He says he now has a tattoo on his chest with a "Warning" sign and the message "HIV positive."
But three women who had unprotected sex with him say he never warned them, and a fourth says she knew he was infected but that he took off a condom during sex.
Jurors deliberated all afternoon but didn't reach a verdict Friday in the case of a Lawrence man charged with exposing the four women to HIV - something he testified Friday that he never meant to do.
After two days of testimony, 30-year-old Robert W. Richardson II took the witness stand in his own defense Friday morning. He said he didn't think the women needed to know he was HIV-positive because he didn't think he could transmit the disease, given the low level of the virus in his blood.
"I didn't believe it was possible," he said.
He said a regimen of drugs kept the amount of virus in his body at a level that was too small to measure. At least, that was the outcome during a November lab test, roughly in the middle of the five-month time frame during which he's charged with exposing the women. At other times, the amount in his body fluctuated, depending on whether he was taking the medicine and whether his body was developing a resistance to it - something that happened in early 2005 and prompted him to go on a new type of drug.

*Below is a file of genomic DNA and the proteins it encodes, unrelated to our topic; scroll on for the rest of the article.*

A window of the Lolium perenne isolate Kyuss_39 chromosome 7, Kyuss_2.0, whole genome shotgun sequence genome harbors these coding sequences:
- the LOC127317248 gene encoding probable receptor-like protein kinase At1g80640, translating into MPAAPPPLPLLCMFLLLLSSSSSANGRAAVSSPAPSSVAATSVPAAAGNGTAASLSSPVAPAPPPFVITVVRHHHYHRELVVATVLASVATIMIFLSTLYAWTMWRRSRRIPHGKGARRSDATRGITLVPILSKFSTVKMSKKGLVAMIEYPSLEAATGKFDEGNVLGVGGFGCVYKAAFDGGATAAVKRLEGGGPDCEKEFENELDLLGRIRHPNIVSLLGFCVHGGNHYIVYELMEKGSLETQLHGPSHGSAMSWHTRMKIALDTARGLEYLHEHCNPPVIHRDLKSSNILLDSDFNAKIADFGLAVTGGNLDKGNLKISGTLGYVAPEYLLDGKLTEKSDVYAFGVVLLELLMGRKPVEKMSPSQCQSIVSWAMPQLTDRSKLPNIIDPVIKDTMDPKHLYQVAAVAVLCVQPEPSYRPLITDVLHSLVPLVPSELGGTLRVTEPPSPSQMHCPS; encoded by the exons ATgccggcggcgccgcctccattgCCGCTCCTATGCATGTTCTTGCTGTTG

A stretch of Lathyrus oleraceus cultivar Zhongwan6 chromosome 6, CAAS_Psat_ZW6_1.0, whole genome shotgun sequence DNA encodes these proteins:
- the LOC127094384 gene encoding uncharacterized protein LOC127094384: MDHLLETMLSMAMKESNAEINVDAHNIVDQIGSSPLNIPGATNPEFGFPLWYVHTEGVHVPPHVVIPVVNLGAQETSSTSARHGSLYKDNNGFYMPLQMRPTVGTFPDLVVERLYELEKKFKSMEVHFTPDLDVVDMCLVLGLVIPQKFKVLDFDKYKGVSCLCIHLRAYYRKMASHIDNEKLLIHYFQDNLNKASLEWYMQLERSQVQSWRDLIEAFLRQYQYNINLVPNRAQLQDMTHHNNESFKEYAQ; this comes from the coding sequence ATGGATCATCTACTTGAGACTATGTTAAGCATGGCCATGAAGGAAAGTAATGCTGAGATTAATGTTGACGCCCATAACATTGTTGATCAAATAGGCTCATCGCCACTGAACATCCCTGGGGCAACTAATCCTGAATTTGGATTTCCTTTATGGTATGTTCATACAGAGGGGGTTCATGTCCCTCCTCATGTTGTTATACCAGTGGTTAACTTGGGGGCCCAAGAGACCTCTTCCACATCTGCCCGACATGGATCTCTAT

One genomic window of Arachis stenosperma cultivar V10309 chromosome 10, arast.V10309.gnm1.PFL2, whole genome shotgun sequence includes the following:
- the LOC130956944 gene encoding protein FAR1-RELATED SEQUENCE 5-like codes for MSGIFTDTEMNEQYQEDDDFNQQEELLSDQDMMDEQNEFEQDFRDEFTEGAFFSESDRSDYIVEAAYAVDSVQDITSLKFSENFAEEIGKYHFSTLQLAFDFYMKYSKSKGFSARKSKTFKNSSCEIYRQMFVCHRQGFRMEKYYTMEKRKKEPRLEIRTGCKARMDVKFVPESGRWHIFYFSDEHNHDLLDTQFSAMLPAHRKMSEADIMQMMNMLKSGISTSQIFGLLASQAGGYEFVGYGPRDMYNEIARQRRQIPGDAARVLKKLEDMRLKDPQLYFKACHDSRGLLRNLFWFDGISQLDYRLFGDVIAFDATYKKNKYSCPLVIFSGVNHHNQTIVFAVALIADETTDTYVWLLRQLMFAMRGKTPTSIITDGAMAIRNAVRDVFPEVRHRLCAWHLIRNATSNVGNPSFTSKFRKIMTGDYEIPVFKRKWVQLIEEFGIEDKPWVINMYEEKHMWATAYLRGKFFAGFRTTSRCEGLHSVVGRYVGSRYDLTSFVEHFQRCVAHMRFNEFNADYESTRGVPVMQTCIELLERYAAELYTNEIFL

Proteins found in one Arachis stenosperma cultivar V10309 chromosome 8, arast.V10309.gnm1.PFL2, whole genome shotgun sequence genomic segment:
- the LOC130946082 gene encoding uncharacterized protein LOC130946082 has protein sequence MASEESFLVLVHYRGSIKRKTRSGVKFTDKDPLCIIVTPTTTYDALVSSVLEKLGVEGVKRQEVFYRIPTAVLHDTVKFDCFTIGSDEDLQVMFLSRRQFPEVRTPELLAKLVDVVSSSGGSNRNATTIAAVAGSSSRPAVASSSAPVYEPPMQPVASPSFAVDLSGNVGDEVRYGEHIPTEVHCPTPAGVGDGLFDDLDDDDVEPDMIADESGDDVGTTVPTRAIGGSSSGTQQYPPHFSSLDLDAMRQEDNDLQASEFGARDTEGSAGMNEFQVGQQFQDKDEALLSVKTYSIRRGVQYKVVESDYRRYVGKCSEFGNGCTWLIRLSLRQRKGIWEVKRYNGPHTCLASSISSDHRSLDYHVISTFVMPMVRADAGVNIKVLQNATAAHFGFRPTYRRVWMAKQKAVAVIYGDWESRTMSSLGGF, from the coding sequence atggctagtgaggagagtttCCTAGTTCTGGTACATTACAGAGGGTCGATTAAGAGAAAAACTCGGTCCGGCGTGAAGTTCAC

More about the case
- 6News video: Defendant says it wasn't his intention to infect women
- Expert: Drugs made HIV transmission unlikely (09-29-06)
- HIV-exposure trial questions man's intent (09-28-06)
- HIV-exposure trial to begin next week (09-23-06)
- Judge won't dismiss HIV charges (09-07-06)
- HIV case first test of state statute (08-21-06)
Richardson said on the witness stand that he now realizes it was morally wrong not to tell the women before having sex, but that he never meant to expose them to HIV. Prosecutors must prove he intended to expose them.
Richardson said that after the women went to police early this year, he got an "HIV" warning tattoo on his chest. Defense attorney Thomas Johnson asked for permission for Richardson to show it to jurors, but prosecutors objected and Judge Stephen Six found it was irrelevant because it happened after the alleged crimes.
Richardson worked in the environmental division of the Kansas Department of Health and Environment. He said Friday that he grew up in Georgia, briefly attended the U.S. Air Force Academy and later went to McNeese State University in Louisiana. He said he moved to Lawrence in June 2003 from Oklahoma.
In her closing argument, assistant Dist. Atty. Amy McGowan said Richardson decided to "play God" with the women by not informing them of his status. Johnson said the state had not proven that Richardson had the intent of exposing the women- and that if he'd wanted to expose them, he could have simply stopped taking his drugs.
The jury began deliberations about 12:30 p.m. after closing arguments, and jurors went home for the weekend about 5 p.m.
Jurors will resume deliberations on Monday.